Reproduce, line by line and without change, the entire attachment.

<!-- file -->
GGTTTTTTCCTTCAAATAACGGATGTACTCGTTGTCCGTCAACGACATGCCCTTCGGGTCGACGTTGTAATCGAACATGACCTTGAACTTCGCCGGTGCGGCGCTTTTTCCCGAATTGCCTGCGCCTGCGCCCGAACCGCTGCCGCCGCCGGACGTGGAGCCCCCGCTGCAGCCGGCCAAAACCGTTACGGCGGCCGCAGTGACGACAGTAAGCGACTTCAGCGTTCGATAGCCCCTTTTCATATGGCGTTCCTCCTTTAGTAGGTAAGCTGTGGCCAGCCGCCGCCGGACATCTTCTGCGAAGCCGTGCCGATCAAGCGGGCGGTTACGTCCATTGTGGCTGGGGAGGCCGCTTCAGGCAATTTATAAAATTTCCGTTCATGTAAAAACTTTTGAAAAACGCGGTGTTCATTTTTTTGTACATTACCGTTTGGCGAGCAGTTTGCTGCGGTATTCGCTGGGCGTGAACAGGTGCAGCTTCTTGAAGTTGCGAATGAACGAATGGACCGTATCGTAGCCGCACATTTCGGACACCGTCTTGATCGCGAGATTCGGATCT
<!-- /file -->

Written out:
GGTTTTTTCCTTCAAATAACGGATGTACTCGTTGTCCGTCAACGACATGCCCTTCGGGTCGACGTTGTAATCGAACATGACCTTGAACTTCGCCGGTGCGGCGCTTTTTCCCGAATTGCCTGCGCCTGCGCCCGAACCGCTGCCGCCGCCGGACGTGGAGCCCCCGCTGCAGCCGGCCAAAACCGTTACGGCGGCCGCAGTGACGACAGTAAGCGACTTCAGCGTTCGATAGCCCCTTTTCATATGGCGTTCCTCCTTTAGTAGGTAAGCTGTGGCCAGCCGCCGCCGGACATCTTCTGCGAAGCCGTGCCGATCAAGCGGGCGGTTACGTCCATTGTGGCTGGGGAGGCCGCTTCAGGCAATTTATAAAATTTCCGTTCATGTAAAAACTTTTGAAAAACGCGGTGTTCATTTTTTTGTACATTACCGTTTGGCGAGCAGTTTGCTGCGGTATTCGCTGGGCGTGAACAGGTGCAGCTTCTTGAAGTTGCGAATGAACGAATGGACCGTATCGTAGCCGCACATTTCGGACACCGTCTTGATCGCGAGATTCGGATCT